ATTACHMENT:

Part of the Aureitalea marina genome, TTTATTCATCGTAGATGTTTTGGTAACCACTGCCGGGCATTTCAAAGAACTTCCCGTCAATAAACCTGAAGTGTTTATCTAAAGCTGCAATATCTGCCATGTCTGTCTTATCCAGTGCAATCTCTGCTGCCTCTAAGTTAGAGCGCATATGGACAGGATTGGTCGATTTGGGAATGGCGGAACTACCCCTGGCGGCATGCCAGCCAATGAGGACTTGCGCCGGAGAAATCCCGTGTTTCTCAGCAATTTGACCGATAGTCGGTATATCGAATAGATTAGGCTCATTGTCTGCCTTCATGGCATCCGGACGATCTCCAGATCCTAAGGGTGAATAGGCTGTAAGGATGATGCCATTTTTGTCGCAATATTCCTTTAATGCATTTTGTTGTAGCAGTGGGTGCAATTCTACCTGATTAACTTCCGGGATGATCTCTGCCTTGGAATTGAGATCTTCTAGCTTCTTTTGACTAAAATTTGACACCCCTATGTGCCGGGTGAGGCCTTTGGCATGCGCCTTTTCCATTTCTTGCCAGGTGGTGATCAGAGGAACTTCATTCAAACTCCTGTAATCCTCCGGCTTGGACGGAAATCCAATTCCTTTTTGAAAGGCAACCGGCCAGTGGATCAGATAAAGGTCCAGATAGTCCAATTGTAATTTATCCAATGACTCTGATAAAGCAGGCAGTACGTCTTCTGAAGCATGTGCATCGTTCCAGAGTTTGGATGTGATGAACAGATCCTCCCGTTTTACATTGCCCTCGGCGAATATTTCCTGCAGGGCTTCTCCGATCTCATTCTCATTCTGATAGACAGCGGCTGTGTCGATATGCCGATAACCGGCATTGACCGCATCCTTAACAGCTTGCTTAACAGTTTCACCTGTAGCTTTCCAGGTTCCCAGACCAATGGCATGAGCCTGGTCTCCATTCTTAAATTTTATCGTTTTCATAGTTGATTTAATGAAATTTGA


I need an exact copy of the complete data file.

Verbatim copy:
Part of the Aureitalea marina genome, TTTATTCATCGTAGATGTTTTGGTAACCACTGCCGGGCATTTCAAAGAACTTCCCGTCAATAAACCTGAAGTGTTTATCTAAAGCTGCAATATCTGCCATGTCTGTCTTATCCAGTGCAATCTCTGCTGCCTCTAAGTTAGAGCGCATATGGACAGGATTGGTCGATTTGGGAATGGCGGAACTACCCCTGGCGGCATGCCAGCCAATGAGGACTTGCGCCGGAGAAATCCCGTGTTTCTCAGCAATTTGACCGATAGTCGGTATATCGAATAGATTAGGCTCATTGTCTGCCTTCATGGCATCCGGACGATCTCCAGATCCTAAGGGTGAATAGGCTGTAAGGATGATGCCATTTTTGTCGCAATATTCCTTTAATGCATTTTGTTGTAGCAGTGGGTGCAATTCTACCTGATTAACTTCCGGGATGATCTCTGCCTTGGAATTGAGATCTTCTAGCTTCTTTTGACTAAAATTTGACACCCCTATGTGCCGGGTGAGGCCTTTGGCATGCGCCTTTTCCATTTCTTGCCAGGTGGTGATCAGAGGAACTTCATTCAAACTCCTGTAATCCTCCGGCTTGGACGGAAATCCAATTCCTTTTTGAAAGGCAACCGGCCAGTGGATCAGATAAAGGTCCAGATAGTCCAATTGTAATTTATCCAATGACTCTGATAAAGCAGGCAGTACGTCTTCTGAAGCATGTGCATCGTTCCAGAGTTTGGATGTGATGAACAGATCCTCCCGTTTTACATTGCCCTCGGCGAATATTTCCTGCAGGGCTTCTCCGATCTCATTCTCATTCTGATAGACAGCGGCTGTGTCGATATGCCGATAACCGGCATTGACCGCATCCTTAACAGCTTGCTTAACAGTTTCACCTGTAGCTTTCCAGGTTCCCAGACCAATGGCATGAGCCTGGTCTCCATTCTTAAATTTTATCGTTTTCATAGTTGATTTAATGAAATTTGA